I agree that 10 pounds is truly huge is a long climb, but you can achieve the same result by losing 10 pounds off your gut/butt and spend hundreds of dollars less in the process. If you're an elite cyclist at the top of your game then a super-duper lightweight CF bike makes sense for improving performance, but most of us could stand to shed those excess pounds off of our bodies first.
    "A bicycle built by a frame builder has the soul of the builder. A mass produced frame does not have soul. It doesn't know anyone." - Giovanni "Ciocc" Pelizzoli.
    “Beer is proof that God loves us and wants us to be happy.” - Benjamin Franklin
    [SIGPIC][/SIGPIC]My Ciocc San Cistobal
    Visit my website at http://ciocc-cat.angelfire.com/

  14. #14
    Some guy with a bike serra's Avatar
    Join Date
    Apr 2010
    Location
    California
    Posts
    276
    Mentioned
    0 Post(s)
    Tagged
    0 Thread(s)
    Breaking 50's a cool moment. Tomorrow 100?

  15. #15
    Senior Member
    Join Date
    Jul 2007
    Location
    Seattle, Washington, USA
    My Bikes
    2009 Chris Boedeker custom, 1988 Tommasini Prestige, 2007 Bill Davidson custom, 1985 Univega Gran Turismo; 1988 Specialized Stumpjumper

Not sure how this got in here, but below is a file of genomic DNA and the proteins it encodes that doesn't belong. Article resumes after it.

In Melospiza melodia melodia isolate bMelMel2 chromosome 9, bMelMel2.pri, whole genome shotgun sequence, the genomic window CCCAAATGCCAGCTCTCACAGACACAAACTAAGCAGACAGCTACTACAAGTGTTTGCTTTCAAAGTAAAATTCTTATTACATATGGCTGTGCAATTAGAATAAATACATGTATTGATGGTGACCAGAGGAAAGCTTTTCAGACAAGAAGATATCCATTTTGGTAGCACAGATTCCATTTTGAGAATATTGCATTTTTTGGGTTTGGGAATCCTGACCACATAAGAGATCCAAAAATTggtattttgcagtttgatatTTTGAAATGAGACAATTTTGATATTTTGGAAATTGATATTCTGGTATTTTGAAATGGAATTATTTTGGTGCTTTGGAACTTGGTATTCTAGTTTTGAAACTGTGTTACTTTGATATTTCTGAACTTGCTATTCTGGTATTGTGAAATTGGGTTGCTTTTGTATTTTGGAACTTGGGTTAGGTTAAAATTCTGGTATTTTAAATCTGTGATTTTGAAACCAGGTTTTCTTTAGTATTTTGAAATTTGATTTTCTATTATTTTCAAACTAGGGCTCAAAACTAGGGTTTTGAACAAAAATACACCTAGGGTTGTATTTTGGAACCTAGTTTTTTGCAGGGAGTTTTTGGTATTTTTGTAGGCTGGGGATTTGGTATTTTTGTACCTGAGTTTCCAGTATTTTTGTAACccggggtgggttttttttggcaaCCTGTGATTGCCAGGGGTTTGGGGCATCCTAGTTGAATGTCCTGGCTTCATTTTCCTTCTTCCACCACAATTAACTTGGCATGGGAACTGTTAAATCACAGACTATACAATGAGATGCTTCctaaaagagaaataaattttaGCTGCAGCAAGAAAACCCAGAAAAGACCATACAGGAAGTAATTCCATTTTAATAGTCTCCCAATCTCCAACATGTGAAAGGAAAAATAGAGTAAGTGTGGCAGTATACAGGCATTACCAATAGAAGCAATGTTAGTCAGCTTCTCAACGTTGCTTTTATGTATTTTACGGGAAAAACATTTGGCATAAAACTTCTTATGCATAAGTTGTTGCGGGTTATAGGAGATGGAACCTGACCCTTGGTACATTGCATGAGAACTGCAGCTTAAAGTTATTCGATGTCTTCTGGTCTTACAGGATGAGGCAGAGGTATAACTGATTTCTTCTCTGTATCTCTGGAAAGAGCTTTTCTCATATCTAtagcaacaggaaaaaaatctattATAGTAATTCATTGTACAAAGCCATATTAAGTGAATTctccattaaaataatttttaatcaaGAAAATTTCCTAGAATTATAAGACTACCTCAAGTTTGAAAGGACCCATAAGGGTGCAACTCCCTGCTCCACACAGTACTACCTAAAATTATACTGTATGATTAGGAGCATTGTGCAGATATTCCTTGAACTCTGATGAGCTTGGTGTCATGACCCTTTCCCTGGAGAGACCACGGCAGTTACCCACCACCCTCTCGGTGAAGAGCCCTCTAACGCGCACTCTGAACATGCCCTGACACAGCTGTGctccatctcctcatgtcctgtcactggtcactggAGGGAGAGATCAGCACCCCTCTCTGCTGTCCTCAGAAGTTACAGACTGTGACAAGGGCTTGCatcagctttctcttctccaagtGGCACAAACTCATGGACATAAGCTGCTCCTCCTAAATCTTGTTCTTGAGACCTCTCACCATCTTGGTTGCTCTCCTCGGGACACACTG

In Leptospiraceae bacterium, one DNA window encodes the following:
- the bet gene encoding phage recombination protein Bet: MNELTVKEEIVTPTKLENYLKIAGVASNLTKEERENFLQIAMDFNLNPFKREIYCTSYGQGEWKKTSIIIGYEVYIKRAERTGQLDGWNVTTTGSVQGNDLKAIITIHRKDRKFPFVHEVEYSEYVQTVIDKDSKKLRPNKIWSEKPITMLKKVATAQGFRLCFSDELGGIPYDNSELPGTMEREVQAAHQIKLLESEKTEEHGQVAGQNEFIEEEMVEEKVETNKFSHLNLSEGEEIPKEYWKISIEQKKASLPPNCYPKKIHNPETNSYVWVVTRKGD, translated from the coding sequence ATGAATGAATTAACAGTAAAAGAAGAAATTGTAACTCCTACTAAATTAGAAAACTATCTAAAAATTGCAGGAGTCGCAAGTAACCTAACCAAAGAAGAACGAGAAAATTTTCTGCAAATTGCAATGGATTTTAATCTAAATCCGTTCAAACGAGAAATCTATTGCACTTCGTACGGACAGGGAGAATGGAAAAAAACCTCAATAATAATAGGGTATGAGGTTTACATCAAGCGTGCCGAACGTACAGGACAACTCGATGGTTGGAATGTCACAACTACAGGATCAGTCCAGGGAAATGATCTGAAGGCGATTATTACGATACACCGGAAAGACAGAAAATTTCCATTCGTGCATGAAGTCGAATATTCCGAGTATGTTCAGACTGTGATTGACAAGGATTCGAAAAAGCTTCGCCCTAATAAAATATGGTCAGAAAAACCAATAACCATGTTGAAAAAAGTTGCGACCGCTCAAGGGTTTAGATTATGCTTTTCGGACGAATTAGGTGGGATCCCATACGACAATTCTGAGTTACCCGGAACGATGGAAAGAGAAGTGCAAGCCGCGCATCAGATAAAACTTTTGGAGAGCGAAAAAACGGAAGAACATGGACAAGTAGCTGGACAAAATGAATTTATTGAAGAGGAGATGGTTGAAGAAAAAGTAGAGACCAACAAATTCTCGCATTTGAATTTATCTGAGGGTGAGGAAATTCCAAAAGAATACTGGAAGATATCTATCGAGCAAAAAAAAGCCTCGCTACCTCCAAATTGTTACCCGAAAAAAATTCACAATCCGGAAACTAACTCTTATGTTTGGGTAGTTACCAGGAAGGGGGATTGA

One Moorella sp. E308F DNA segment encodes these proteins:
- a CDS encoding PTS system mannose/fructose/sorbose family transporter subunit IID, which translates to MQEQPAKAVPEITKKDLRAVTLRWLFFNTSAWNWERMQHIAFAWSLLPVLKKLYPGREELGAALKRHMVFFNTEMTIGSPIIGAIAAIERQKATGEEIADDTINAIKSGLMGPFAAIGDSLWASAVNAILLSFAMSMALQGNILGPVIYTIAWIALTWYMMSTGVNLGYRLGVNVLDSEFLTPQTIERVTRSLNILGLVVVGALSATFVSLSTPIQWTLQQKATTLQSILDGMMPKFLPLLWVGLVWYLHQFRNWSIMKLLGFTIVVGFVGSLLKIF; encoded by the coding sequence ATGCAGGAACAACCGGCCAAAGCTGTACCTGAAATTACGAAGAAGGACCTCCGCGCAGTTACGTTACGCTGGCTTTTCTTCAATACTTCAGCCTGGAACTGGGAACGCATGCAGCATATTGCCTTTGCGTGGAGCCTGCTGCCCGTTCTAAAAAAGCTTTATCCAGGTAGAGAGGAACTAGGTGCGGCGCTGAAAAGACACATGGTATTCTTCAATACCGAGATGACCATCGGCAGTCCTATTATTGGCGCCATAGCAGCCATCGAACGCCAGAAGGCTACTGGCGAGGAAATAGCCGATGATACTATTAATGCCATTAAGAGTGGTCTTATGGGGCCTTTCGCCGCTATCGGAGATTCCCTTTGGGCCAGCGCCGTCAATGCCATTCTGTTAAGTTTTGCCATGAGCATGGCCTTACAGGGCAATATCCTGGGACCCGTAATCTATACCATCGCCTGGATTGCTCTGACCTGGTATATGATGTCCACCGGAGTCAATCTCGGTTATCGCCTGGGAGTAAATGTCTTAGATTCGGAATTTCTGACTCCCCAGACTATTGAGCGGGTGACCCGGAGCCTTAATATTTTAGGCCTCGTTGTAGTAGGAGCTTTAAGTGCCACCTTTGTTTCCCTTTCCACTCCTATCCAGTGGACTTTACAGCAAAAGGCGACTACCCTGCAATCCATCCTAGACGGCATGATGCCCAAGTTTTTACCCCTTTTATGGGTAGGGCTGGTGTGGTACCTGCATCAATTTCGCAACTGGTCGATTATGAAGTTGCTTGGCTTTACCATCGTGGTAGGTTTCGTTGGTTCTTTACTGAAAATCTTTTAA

Posts
    6,920
    Mentioned
    0 Post(s)
    Tagged
    0 Thread(s)
    Quote Originally Posted by trek330 View Post
    would those people who wizz by me on hills on their 19 lb, 27 speed bikes, wizz considerably more slowly if I rode a more modern bicycle?Would my average speeds be significantly faster and my hill climbing significantly easier?The key word is "significantly".
    Congrats on the goal!

    I think that on a new bike you will *feel* significantly faster but you are likely to actually be only moderately faster.

    One thing that we're not addressing here is the gearing of your bike. According to an old Trek brochure, you bike came stock with a 52-40 crankset and a cassette whose largest rear cog is 28 teeth. That gives you a low gear of around 38 gear inches. If you put a modern compact crankset on your bike, you'd have a low closer to 30 gear inches -- it would feel like have two more low gears lower than what you have now. Big hills would be significantly easier, and if you can spin up them instead of mash up them you'll be faster, too.